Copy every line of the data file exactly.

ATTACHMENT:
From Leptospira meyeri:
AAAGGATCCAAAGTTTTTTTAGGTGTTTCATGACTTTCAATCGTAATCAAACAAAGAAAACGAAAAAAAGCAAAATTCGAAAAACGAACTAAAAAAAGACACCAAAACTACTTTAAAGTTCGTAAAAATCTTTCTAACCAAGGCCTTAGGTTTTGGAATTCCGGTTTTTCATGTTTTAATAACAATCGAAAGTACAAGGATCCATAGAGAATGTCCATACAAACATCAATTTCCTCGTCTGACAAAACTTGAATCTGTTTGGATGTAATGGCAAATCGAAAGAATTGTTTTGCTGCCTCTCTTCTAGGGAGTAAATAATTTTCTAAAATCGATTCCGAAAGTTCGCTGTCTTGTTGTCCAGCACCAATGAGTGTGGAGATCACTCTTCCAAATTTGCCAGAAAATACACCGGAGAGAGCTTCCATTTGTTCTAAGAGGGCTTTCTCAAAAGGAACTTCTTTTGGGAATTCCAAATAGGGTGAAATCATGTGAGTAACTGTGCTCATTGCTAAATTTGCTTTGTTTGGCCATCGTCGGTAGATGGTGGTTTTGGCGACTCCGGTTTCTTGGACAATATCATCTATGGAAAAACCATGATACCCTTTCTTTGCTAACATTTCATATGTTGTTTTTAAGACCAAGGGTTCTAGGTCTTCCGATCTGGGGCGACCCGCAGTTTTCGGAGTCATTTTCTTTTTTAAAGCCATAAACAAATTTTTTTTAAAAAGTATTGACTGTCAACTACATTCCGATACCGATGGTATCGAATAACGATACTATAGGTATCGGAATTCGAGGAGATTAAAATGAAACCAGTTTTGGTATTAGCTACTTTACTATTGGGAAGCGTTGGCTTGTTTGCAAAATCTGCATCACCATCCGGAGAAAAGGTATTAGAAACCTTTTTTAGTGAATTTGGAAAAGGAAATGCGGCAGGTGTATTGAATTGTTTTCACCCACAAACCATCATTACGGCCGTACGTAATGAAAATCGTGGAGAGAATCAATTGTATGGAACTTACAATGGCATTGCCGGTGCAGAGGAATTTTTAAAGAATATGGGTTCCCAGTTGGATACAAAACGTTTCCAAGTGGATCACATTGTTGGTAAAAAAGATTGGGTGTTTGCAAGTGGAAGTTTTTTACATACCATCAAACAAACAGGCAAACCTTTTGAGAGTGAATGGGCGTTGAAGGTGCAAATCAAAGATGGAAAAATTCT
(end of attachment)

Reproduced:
From Leptospira meyeri:
AAAGGATCCAAAGTTTTTTTAGGTGTTTCATGACTTTCAATCGTAATCAAACAAAGAAAACGAAAAAAAGCAAAATTCGAAAAACGAACTAAAAAAAGACACCAAAACTACTTTAAAGTTCGTAAAAATCTTTCTAACCAAGGCCTTAGGTTTTGGAATTCCGGTTTTTCATGTTTTAATAACAATCGAAAGTACAAGGATCCATAGAGAATGTCCATACAAACATCAATTTCCTCGTCTGACAAAACTTGAATCTGTTTGGATGTAATGGCAAATCGAAAGAATTGTTTTGCTGCCTCTCTTCTAGGGAGTAAATAATTTTCTAAAATCGATTCCGAAAGTTCGCTGTCTTGTTGTCCAGCACCAATGAGTGTGGAGATCACTCTTCCAAATTTGCCAGAAAATACACCGGAGAGAGCTTCCATTTGTTCTAAGAGGGCTTTCTCAAAAGGAACTTCTTTTGGGAATTCCAAATAGGGTGAAATCATGTGAGTAACTGTGCTCATTGCTAAATTTGCTTTGTTTGGCCATCGTCGGTAGATGGTGGTTTTGGCGACTCCGGTTTCTTGGACAATATCATCTATGGAAAAACCATGATACCCTTTCTTTGCTAACATTTCATATGTTGTTTTTAAGACCAAGGGTTCTAGGTCTTCCGATCTGGGGCGACCCGCAGTTTTCGGAGTCATTTTCTTTTTTAAAGCCATAAACAAATTTTTTTTAAAAAGTATTGACTGTCAACTACATTCCGATACCGATGGTATCGAATAACGATACTATAGGTATCGGAATTCGAGGAGATTAAAATGAAACCAGTTTTGGTATTAGCTACTTTACTATTGGGAAGCGTTGGCTTGTTTGCAAAATCTGCATCACCATCCGGAGAAAAGGTATTAGAAACCTTTTTTAGTGAATTTGGAAAAGGAAATGCGGCAGGTGTATTGAATTGTTTTCACCCACAAACCATCATTACGGCCGTACGTAATGAAAATCGTGGAGAGAATCAATTGTATGGAACTTACAATGGCATTGCCGGTGCAGAGGAATTTTTAAAGAATATGGGTTCCCAGTTGGATACAAAACGTTTCCAAGTGGATCACATTGTTGGTAAAAAAGATTGGGTGTTTGCAAGTGGAAGTTTTTTACATACCATCAAACAAACAGGCAAACCTTTTGAGAGTGAATGGGCGTTGAAGGTGCAAATCAAAGATGGAAAAATTCT